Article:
Everything I put up on Wikipedia gets wiped so I am putting it all up here in my own way -- mostly stuff that Wikipedia does not have in English. Mainly information about operetta but some other topics as well

Thursday, February 26, 2015

"The pirates of Penzance" as satire

And some surprising political implications

I first saw "Pirates" when I took my (then) teenage son to see a well-reviewed production of it here in Brisbane.  I am not at all a Gilbert & Sullivan devotee -- the profundity of Bach is my musical home -- but I know the G&S works as classics of entertainment. So I felt that I should help along my son's musical education.

Anyway, you see far more of any Singspiel on DVD than you do in a theatre audience so I recently acquired a DVD of "Pirates". And, watching it, I did see that it had elements of satire. "Pirates" is not of course satire an sich.  It is simply the madcap humour of W.S. Gilbert ably abetted by the great musical abilities of Arthur Sullivan. I see it as a forerunner of other madcap British comedies such as those of  Mr. Bean,  the Goons and the Pythons.

What differentiates comedy and satire is of course that satire is humour targeted at someone as a form of criticism.  It is deliberately didactic.  But straight comedy can teach lessons too, if only in an incidental way.  And I see some of that in "Pirates".  Perhaps a surprising one that I see is in the song of the "modern major general", now a widely treasured bit of fun.  What Gilbert was doing in that song was referring to something that no Leftist would believe: That  British military officers  were and are often quite scholarly in various ways.  That's not at all universal but not infrequent either.  Even an RSM will often be a man of unexpected depths.  The Sergeant Major of my old army unit  was/is in fact a fan of Bach and Palestrina (nothing to do with Palestine).   And the only Wing Commander (airforce) I know is a voracious reader with a wide knowledge of history.

Captain Cook, the 18th century British discoverer of much in the Pacific is a very good example of a scholarly military man.  His discovery of the cure for scurvy alone ranks him as a distinguished scientist and his practice of quarantine was exemplary for the times.

But a much less well known but quite commendable 18th century military man with scientific interests was Watkin Tench,  an officer in His Majesty's Marine Forces.  He was posted to the new British colony in Australia in its very earliest days, then a hardship posting.  You could lose your life just getting there and back.  So he was no elite soldier and was actually from a rather humble background.  His interest was meteorology and he brought with him the latest Fahrenheit thermometer. He kept a meteorological diary that included  observations from his thermometer taken four times daily in a sheltered spot -- exemplary practice even today.

And his record of the Sydney summer of 1790 is particularly interesting.  It was very hot.  There were even bats and birds falling out of the trees from the heat.  And his thermometer readings tell us exactly how hot.  So we have both readings from a scientific instrument and behavioural observations that validate the readings:  Very hard to question.  And the solidity of his data is very useful in exposing the liars of Australia's current Bureau of Meteorology.  They have got the virus of Warmism in their heads and are always claiming that Australia in whole or in part is currently experiencing a "hottest" year.  And they exploit the fact that Sydney does occasionally have some very hot summers.  But Tench's data show that such summers go back a long way in Sydney  and hence cannot be attrributed to nonsense about the current CO2 concentration in the atmosphere. The only additions to atmospheric CO2 from the Australia of Tench's days would have been the product of breathing by various living creatures.  There was not even any reticulated electricity anywhere in Australia or anywhere else at that time.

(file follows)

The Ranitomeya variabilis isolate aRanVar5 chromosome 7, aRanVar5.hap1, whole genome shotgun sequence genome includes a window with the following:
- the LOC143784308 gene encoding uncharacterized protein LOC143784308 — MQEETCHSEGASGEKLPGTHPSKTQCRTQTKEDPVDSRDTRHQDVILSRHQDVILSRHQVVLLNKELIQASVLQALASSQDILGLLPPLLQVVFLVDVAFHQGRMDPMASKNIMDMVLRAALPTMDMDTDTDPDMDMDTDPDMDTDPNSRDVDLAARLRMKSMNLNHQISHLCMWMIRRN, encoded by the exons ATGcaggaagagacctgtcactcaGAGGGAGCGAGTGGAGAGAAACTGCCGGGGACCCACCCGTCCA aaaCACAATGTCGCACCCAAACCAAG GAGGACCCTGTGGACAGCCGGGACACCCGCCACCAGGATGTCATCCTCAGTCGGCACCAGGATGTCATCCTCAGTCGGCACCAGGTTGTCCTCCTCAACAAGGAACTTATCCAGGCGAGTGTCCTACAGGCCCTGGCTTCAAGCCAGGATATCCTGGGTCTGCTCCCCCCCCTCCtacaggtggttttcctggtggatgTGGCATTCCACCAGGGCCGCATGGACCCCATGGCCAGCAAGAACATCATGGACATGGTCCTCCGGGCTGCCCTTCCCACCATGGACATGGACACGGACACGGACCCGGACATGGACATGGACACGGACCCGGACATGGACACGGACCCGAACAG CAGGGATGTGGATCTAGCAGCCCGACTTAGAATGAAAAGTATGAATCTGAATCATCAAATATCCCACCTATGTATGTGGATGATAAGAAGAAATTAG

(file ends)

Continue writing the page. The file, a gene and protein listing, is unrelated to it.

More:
So in the famous song of the modern Major General, Gilbert was simply doing an amusing exaggeration of a real phenomenon, a military man with scientific interests, probably one better known to the British public when Gilbert wrote around 100 years ago.

I actually find prophetic Gilbert's treatment of the police ("When the foeman bares his steel").  The police have always been greatly  respected in Britain -- though that must have eroded in the last two decades -- but Gilbert defies that.  He makes fun of the police and portrays them as cowards.  As a portrayal of modern British police forces that would not be too far astray.  Did Gilbert have some experience of police to lead him to the derogatory view he took of them? I suspect it. In Strange Justice and Political Correctness Watch you will certainly find a wealth of instances of reprehensible behavior by the British police of today.

And the other police song ("A Policeman's Lot Is not a Happy One") is also very modern, expressing sympathy for offenders and a reluctance to arrest them.  Gilbert is actually a rather good prophet.